Loup was officially promoted on Thursday, following a strong first half of the season with Double-A New Hampshire. He headed north to fill the spot of reliable Luis Perez, who was placed on the 60-day disabled list with an injured left elbow that likely will require Tommy John surgery.
The 24-year-old Loup was keeping a close eye on the Blue Jays' recent injury woes and had a feeling his time in the big leagues might be coming in the near future.
"Kind of surprised, but kind of not surprised because unfortunately Luis went down, so I just kind of thought I might have had a slight chance," said Loup, who posted a 2.78 ERA in 37 games for New Hampshire.
"Then, they called me in yesterday right when I got back from the [Double-A] All-Star Game and told me I was coming up. A little, yeah shocked, excited, but overall ready to go."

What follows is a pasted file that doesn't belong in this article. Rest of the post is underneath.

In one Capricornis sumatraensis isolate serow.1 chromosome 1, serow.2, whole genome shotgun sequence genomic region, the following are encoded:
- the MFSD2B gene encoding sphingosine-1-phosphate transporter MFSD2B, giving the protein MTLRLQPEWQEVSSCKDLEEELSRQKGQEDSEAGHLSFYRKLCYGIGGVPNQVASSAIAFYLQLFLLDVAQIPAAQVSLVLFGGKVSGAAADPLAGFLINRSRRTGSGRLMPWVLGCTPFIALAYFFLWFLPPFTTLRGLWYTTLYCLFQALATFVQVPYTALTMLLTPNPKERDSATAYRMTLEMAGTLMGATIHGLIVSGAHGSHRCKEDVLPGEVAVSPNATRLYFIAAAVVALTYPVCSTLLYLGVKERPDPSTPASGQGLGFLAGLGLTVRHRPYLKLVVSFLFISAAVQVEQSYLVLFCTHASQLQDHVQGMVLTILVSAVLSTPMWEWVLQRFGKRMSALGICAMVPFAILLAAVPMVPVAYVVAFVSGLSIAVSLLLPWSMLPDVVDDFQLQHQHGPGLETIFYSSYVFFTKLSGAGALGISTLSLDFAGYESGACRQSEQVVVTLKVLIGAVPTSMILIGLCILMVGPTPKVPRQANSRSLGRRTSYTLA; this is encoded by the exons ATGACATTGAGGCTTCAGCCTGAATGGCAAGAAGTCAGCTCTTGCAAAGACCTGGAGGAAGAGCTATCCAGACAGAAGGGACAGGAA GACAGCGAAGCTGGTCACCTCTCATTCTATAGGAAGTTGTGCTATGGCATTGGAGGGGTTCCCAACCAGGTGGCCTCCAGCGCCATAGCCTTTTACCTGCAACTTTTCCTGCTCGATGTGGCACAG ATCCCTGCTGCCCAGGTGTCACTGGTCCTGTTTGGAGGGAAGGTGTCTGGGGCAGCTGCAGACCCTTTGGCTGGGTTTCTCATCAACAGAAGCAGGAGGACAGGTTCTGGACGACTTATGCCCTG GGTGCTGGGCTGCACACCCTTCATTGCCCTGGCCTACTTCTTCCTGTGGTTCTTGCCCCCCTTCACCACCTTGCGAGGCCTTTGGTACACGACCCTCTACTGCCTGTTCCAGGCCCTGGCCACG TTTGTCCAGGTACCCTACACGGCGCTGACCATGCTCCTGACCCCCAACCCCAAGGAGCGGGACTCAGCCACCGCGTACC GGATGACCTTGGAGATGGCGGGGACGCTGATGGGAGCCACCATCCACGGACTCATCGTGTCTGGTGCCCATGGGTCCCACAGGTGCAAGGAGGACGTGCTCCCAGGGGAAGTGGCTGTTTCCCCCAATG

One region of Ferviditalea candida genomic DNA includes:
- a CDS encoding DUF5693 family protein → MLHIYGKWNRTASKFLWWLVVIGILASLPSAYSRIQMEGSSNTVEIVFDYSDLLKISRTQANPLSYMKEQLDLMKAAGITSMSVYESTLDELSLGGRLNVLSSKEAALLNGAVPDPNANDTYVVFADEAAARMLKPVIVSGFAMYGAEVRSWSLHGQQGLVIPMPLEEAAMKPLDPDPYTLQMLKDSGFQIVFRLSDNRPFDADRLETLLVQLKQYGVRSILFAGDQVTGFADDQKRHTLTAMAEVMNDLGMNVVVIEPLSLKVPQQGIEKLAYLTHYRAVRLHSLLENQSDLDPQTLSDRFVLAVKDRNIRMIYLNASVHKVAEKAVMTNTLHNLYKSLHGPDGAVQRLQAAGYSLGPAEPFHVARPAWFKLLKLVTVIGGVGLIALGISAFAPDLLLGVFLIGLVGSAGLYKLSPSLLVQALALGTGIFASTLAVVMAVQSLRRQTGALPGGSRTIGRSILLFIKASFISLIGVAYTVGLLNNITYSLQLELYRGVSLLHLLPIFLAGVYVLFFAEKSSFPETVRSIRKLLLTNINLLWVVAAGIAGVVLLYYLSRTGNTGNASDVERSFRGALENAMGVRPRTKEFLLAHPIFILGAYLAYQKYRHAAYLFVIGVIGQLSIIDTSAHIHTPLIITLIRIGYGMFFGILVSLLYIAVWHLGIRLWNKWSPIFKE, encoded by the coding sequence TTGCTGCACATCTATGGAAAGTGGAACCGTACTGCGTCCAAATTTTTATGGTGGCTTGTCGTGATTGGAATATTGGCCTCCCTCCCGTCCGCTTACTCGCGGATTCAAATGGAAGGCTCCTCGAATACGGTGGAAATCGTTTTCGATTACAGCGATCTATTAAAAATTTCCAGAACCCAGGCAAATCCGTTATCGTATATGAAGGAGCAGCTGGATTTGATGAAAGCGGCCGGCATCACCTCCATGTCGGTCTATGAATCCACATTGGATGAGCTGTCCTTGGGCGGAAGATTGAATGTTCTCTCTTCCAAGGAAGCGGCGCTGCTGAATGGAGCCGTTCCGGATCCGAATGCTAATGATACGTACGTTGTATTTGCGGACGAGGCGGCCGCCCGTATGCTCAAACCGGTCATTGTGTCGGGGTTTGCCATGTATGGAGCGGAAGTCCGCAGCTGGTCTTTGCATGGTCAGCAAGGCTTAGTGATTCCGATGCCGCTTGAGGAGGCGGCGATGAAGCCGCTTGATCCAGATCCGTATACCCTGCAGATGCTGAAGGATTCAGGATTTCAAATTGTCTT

Loup is set to become the 26th different pitcher the Blue Jays have used this season. He has been in Toronto's Minor League system since being taken in the ninth round of the 2009 First-Year Player Draft.
The native of Louisiana has spent a couple of years tinkering with the angle of his arm slot when releasing the ball, but believes he has now found what will make him effective.
"When I got drafted, I was kind of a mid-three quarters and then they raised me up and that didn't go so well," Loup said. "Then they just dropped me back down and ever since then, that's where it has been.
"I'm probably more sidearm now, lower three-quarters sidearm, whereas before I was probably mid-to-high three quarters, so a little bit lower than I was."
Toronto manager John Farrell said he felt the lower arm slot has added more of a sweeping action to his breaking ball against left-handed hitters. That has the Blue Jays projecting him as a situational lefty to use in the middle innings.